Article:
In the 21st century, as transgender communities continue to work for visibility, understanding, and equal representation in society, the need for a non-gendered third person pronoun has become all the more pressing, not only to refer to hypothetical individuals of unspecified gender, but, significantly, to refer to specific individuals whose gender identity is neither male nor female. Not everyone believes in a gender binary and some people prefer not to use gendered pronouns, opting instead for neutral alternatives such as the singular they—grammar be damned—or newly coined words like ze (in place of he or she) and hir (in place of his or her). As a matter of basic respect, transgender and genderqueer people should be identified by their preferred pronoun; when in doubt, the best thing to do is just to ask. (Taylor Mac uses the pronoun judy, which, beyond the obvious benefit of expressing judy’s lived experience of judy’s gender, has the additional merit of being fun to say.)

 “enforcing language norms is a way of enforcing power structures.”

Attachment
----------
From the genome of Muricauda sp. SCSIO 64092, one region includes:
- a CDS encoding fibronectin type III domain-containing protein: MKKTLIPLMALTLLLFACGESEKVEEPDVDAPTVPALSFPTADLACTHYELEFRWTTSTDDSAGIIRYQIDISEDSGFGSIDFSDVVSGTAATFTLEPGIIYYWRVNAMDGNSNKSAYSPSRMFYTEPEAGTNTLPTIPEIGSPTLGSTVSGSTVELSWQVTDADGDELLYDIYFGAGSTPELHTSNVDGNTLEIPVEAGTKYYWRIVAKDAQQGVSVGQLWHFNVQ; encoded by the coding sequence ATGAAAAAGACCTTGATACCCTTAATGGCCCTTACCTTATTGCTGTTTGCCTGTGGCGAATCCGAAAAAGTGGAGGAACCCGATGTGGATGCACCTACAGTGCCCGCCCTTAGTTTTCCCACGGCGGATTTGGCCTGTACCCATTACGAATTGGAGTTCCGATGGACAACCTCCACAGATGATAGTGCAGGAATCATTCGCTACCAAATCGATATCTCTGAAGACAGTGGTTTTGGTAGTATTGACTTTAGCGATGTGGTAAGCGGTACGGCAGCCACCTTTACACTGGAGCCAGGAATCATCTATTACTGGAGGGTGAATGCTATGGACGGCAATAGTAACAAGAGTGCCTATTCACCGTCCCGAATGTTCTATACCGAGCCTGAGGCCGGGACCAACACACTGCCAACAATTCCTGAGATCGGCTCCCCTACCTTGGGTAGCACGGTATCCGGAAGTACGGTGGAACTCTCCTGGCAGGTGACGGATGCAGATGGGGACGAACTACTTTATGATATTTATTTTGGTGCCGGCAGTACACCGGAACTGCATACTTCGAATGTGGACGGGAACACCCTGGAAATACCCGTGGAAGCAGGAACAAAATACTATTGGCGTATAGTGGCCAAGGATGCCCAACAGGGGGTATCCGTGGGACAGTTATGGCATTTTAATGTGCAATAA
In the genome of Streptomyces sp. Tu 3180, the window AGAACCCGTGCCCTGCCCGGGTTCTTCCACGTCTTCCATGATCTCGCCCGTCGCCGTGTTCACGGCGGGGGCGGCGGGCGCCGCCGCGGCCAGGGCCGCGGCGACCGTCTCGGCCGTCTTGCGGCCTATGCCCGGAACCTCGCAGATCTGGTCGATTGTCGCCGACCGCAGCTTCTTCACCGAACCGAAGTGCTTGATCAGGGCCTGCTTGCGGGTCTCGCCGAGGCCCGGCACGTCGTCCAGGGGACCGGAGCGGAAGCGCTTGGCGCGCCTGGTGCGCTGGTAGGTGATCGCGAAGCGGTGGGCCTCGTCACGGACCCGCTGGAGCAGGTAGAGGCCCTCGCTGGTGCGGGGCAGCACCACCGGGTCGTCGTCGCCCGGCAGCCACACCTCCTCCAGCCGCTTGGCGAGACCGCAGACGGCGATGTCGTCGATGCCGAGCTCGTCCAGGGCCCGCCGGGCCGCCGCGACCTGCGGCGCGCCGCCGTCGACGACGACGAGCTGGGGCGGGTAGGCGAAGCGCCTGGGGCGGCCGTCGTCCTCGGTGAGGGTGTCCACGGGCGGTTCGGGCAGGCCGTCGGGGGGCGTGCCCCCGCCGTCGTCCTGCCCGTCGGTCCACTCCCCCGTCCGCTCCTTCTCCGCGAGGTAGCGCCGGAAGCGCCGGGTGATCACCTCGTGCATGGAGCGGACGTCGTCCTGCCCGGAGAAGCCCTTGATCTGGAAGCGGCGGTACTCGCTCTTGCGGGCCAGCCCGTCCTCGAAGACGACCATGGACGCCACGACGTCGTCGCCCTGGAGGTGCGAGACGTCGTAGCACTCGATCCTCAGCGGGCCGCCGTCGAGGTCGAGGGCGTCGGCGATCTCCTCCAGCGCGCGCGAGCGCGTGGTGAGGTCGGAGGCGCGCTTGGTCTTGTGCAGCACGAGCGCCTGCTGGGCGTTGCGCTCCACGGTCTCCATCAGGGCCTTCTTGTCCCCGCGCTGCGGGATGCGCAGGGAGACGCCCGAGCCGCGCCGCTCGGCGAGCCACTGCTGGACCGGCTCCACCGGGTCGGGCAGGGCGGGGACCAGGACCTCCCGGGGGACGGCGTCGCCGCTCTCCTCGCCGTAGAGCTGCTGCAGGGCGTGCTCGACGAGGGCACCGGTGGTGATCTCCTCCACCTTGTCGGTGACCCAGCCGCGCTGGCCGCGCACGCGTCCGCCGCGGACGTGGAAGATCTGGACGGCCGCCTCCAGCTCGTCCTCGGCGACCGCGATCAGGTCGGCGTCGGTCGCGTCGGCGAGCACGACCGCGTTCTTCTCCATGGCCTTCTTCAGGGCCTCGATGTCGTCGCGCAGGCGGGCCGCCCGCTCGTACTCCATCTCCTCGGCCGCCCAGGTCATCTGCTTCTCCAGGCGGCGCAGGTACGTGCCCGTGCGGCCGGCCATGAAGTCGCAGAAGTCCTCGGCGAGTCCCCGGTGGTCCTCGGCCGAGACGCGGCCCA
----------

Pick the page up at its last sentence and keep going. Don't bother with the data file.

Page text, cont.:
For those who bristle at the syntactical notion of the singular they, it’s worth noting that English uses an identical second person pronoun, you, for both singular and plural applications. This wasn’t always the case. Until the 16th century, ye/you/your/yours were exclusively plural forms; the second-person singular pronoun forms were thou/thee/thy/thine. Singular use of you began in the 16th century as a formal designation, while thou lingered for a time to express familiarity or, more often, class inferiority, before gradually falling out of common use altogether. Its disappearance can be understood as evidence of evolving ideas about the coding of class hierarchy in language. One imagines that, much as expressing class distinction in second person pronouns outlived its social value several hundred years ago, distinguishing gender in third person singular pronouns may eventually be construed as an archaic linguistic notion. As author Davey Shlasko recently noted in an essay for Feministing, “enforcing language norms is a way of enforcing power structures.”